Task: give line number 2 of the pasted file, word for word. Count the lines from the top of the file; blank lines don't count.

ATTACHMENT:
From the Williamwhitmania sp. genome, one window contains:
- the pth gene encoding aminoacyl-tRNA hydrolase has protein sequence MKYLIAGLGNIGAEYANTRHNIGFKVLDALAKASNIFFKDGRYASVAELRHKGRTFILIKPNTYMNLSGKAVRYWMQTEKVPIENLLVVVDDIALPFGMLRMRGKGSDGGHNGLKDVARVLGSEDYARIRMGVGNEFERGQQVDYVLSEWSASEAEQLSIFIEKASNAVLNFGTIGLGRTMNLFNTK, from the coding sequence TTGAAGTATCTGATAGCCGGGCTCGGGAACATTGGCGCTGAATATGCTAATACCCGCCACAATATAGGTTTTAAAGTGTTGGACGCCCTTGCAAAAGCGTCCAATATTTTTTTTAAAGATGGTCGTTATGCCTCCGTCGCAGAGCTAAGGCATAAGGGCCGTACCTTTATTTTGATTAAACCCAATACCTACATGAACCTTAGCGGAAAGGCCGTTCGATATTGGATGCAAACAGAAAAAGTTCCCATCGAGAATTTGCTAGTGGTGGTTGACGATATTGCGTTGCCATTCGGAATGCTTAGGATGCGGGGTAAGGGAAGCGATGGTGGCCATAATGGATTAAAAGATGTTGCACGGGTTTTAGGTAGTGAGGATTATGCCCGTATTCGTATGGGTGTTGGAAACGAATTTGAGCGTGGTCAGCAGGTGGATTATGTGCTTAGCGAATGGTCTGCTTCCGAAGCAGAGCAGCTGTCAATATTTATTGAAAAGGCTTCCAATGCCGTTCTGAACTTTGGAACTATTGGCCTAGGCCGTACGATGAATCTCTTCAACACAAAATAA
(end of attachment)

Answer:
- the pth gene encoding aminoacyl-tRNA hydrolase has protein sequence MKYLIAGLGNIGAEYANTRHNIGFKVLDALAKASNIFFKDGRYASVAELRHKGRTFILIKPNTYMNLSGKAVRYWMQTEKVPIENLLVVVDDIALPFGMLRMRGKGSDGGHNGLKDVARVLGSEDYARIRMGVGNEFERGQQVDYVLSEWSASEAEQLSIFIEKASNAVLNFGTIGLGRTMNLFNTK, from the coding sequence TTGAAGTATCTGATAGCCGGGCTCGGGAACATTGGCGCTGAATATGCTAATACCCGCCACAATATAGGTTTTAAAGTGTTGGACGCCCTTGCAAAAGCGTCCAATATTTTTTTTAAAGATGGTCGTTATGCCTCCGTCGCAGAGCTAAGGCATAAGGGCCGTACCTTTATTTTGATTAAACCCAATACCTACATGAACCTTAGCGGAAAGGCCGTTCGATATTGGATGCAAACAGAAAAAGTTCCCATCGAGAATTTGCTAGTGGTGGTTGACGATATTGCGTTGCCATTCGGAATGCTTAGGATGCGGGGTAAGGGAAGCGATGGTGGCCATAATGGATTAAAAGATGTTGCACGGGTTTTAGGTAGTGAGGATTATGCCCGTATTCGTATGGGTGTTGGAAACGAATTTGAGCGTGGTCAGCAGGTGGATTATGTGCTTAGCGAATGGTCTGCTTCCGAAGCAGAGCAGCTGTCAATATTTATTGAAAAGGCTTCCAATGCCGTTCTGAACTTTGGAACTATTGGCCTAGGCCGTACGATGAATCTCTTCAACACAAAATAA